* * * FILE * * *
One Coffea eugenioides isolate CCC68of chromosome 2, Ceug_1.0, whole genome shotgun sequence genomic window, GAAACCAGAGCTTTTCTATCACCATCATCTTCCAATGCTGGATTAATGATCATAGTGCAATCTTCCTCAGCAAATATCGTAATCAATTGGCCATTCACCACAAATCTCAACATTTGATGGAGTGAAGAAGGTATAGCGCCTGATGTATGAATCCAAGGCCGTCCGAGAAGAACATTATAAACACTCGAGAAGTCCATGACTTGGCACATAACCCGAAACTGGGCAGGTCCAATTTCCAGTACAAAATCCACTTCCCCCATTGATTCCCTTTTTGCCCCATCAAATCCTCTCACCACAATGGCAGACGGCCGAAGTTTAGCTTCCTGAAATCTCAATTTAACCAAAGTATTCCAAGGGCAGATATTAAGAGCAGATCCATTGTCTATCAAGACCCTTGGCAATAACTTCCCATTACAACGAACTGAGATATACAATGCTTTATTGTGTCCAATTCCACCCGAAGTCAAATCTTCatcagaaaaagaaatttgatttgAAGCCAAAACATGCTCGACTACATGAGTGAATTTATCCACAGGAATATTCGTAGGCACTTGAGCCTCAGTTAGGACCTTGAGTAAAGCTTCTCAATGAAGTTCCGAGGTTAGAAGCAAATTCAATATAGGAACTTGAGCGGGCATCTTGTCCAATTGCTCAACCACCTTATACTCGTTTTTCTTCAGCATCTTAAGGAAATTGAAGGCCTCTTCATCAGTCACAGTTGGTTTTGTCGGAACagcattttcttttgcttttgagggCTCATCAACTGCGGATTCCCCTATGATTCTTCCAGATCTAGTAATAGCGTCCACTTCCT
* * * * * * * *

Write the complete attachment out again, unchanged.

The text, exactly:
One Coffea eugenioides isolate CCC68of chromosome 2, Ceug_1.0, whole genome shotgun sequence genomic window, GAAACCAGAGCTTTTCTATCACCATCATCTTCCAATGCTGGATTAATGATCATAGTGCAATCTTCCTCAGCAAATATCGTAATCAATTGGCCATTCACCACAAATCTCAACATTTGATGGAGTGAAGAAGGTATAGCGCCTGATGTATGAATCCAAGGCCGTCCGAGAAGAACATTATAAACACTCGAGAAGTCCATGACTTGGCACATAACCCGAAACTGGGCAGGTCCAATTTCCAGTACAAAATCCACTTCCCCCATTGATTCCCTTTTTGCCCCATCAAATCCTCTCACCACAATGGCAGACGGCCGAAGTTTAGCTTCCTGAAATCTCAATTTAACCAAAGTATTCCAAGGGCAGATATTAAGAGCAGATCCATTGTCTATCAAGACCCTTGGCAATAACTTCCCATTACAACGAACTGAGATATACAATGCTTTATTGTGTCCAATTCCACCCGAAGTCAAATCTTCatcagaaaaagaaatttgatttgAAGCCAAAACATGCTCGACTACATGAGTGAATTTATCCACAGGAATATTCGTAGGCACTTGAGCCTCAGTTAGGACCTTGAGTAAAGCTTCTCAATGAAGTTCCGAGGTTAGAAGCAAATTCAATATAGGAACTTGAGCGGGCATCTTGTCCAATTGCTCAACCACCTTATACTCGTTTTTCTTCAGCATCTTAAGGAAATTGAAGGCCTCTTCATCAGTCACAGTTGGTTTTGTCGGAACagcattttcttttgcttttgagggCTCATCAACTGCGGATTCCCCTATGATTCTTCCAGATCTAGTAATAGCGTCCACTTCCT